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City’s actions speak louder than words

City Attorney Dave Olsen’s response, as cited in the Boulder City Review, provides his views concerning the Nevada Supreme Court’s recent decision finding that the city had violated law when it sued several Boulder City citizens who had initiated petitions. He is quoted as saying that the “sad thing” about the case is that the courts did not consider the merits of the case. He also stated that “in our minds we were not suing them,” i.e., the petitioners.

In my view, the real sad aspects of these lawsuits are:

A. Suing its own citizens for signing petitions seeking to have a vote to determine city policy was not only unnecessary, it was illegal. Apparently a Supreme Court decision was necessary for the City Council to recognize that citizens have a constitutional right to petition and that there are legal avenues to contest the legality of a petition without suing citizens for initiating a petition.

It appears that the City Council chose to sue us personally to “send citizens a message,” i.e., initiate a petition that we don’t like and we will sue you personally using all the financial resources of the city. After all, I was sued separately for each petition I signed rather than combining them into one lawsuit, which would have saved both parties money.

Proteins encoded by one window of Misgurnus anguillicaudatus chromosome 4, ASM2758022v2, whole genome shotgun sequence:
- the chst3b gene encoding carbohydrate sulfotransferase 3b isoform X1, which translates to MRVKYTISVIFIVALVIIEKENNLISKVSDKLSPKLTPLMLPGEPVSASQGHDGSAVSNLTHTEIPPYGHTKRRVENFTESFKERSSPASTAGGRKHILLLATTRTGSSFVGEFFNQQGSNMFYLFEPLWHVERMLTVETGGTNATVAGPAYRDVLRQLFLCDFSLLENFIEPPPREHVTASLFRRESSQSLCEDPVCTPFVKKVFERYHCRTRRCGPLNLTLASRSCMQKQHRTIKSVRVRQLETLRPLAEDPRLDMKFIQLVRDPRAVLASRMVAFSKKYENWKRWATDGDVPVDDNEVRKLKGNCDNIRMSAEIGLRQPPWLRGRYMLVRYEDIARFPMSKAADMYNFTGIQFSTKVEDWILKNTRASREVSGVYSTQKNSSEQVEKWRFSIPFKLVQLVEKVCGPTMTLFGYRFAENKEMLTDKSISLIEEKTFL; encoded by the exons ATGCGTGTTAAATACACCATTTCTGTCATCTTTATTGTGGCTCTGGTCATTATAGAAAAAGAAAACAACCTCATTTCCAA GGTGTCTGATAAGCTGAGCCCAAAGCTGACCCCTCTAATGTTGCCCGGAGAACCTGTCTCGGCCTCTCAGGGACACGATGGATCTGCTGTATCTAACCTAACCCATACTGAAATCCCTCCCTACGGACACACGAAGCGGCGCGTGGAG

The suits were not filed until after we had gathered the necessary voter signatures. It was clear to me, that they had every intention of suing me personally and repeatedly.

B. Before submitting these petitions, I requested that the city attorney review the petitions’ language for any potential problems. If he had agreed to this simple request, it might have precluded this long legal process. His response to me was that he worked for the city not the citizens and it would be a conflict of interest if he provided assistance.

A petition requesting a vote of the citizens concerning a proposed policy is not adversarial. It is not a case of city council verses citizens. It is simply the most effective way of determining the wishes of the voters and it allows more citizens to become involved in the political process.

Our council members have stated that they are elected to represent the wishes of the voters, yet when the opportunity presented itself to actually determine these wishes, the council decided to sue to prevent a vote. During public comment before the council, I requested that in the future, the City Council authorize (direct) the city attorney to provide assistance, if requested, by reviewing proposed citizen initiated petitions in draft to avoid future lawsuits of this nature. To my knowledge, the council has chosen not to take this proactive step.

C. The financial costs to the city have yet to be fully determined however, it appears that expenses to the city could be more than $300,000. It is almost inconceivable that any justification can be made for spending this amount of taxpayer money to prevent a vote of the people.

The city attorney chose not to represent the council in these suits, rather a Las Vegas law firm was hired. I believe that they knew exactly what they were doing, delay filing suits until the last moment, hiring a law firm and suing each individual separately for each petition This hardly meets the definition of “in our minds we were not suing them.”

D. The City Council should encourage citizen participation in formulating city policy on issues that affect us. They should welcome the opportunity to learn directly from the voters what action the city should take.

Clearly, their action in suing citizens to prevent a vote sends exactly the opposite message.

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